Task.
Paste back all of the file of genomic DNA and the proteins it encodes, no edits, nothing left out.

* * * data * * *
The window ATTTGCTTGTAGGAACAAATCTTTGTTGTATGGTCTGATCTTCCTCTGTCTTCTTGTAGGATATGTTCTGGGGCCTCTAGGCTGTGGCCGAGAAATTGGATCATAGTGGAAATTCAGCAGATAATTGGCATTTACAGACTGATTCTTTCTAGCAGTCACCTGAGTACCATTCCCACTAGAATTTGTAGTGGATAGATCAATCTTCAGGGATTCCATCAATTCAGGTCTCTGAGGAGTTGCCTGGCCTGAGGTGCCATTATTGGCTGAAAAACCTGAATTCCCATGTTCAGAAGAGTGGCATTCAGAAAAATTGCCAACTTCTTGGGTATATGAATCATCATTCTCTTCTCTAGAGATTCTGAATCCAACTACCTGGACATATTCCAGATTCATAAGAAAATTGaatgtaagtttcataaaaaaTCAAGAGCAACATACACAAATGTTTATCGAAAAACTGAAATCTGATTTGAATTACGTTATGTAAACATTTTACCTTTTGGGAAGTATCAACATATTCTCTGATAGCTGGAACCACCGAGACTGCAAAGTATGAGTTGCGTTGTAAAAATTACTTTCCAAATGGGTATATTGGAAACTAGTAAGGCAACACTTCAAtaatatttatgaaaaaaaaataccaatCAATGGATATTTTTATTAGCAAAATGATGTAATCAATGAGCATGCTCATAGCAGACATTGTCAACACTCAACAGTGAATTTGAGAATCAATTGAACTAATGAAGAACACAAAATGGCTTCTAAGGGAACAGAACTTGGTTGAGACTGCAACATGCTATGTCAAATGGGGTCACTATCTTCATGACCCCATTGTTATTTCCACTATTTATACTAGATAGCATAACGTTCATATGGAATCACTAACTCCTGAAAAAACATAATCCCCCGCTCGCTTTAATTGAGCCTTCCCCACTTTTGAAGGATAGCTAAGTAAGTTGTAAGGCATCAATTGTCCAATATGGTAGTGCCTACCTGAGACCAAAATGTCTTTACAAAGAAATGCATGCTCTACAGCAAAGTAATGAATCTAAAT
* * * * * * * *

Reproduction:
The window ATTTGCTTGTAGGAACAAATCTTTGTTGTATGGTCTGATCTTCCTCTGTCTTCTTGTAGGATATGTTCTGGGGCCTCTAGGCTGTGGCCGAGAAATTGGATCATAGTGGAAATTCAGCAGATAATTGGCATTTACAGACTGATTCTTTCTAGCAGTCACCTGAGTACCATTCCCACTAGAATTTGTAGTGGATAGATCAATCTTCAGGGATTCCATCAATTCAGGTCTCTGAGGAGTTGCCTGGCCTGAGGTGCCATTATTGGCTGAAAAACCTGAATTCCCATGTTCAGAAGAGTGGCATTCAGAAAAATTGCCAACTTCTTGGGTATATGAATCATCATTCTCTTCTCTAGAGATTCTGAATCCAACTACCTGGACATATTCCAGATTCATAAGAAAATTGaatgtaagtttcataaaaaaTCAAGAGCAACATACACAAATGTTTATCGAAAAACTGAAATCTGATTTGAATTACGTTATGTAAACATTTTACCTTTTGGGAAGTATCAACATATTCTCTGATAGCTGGAACCACCGAGACTGCAAAGTATGAGTTGCGTTGTAAAAATTACTTTCCAAATGGGTATATTGGAAACTAGTAAGGCAACACTTCAAtaatatttatgaaaaaaaaataccaatCAATGGATATTTTTATTAGCAAAATGATGTAATCAATGAGCATGCTCATAGCAGACATTGTCAACACTCAACAGTGAATTTGAGAATCAATTGAACTAATGAAGAACACAAAATGGCTTCTAAGGGAACAGAACTTGGTTGAGACTGCAACATGCTATGTCAAATGGGGTCACTATCTTCATGACCCCATTGTTATTTCCACTATTTATACTAGATAGCATAACGTTCATATGGAATCACTAACTCCTGAAAAAACATAATCCCCCGCTCGCTTTAATTGAGCCTTCCCCACTTTTGAAGGATAGCTAAGTAAGTTGTAAGGCATCAATTGTCCAATATGGTAGTGCCTACCTGAGACCAAAATGTCTTTACAAAGAAATGCATGCTCTACAGCAAAGTAATGAATCTAAAT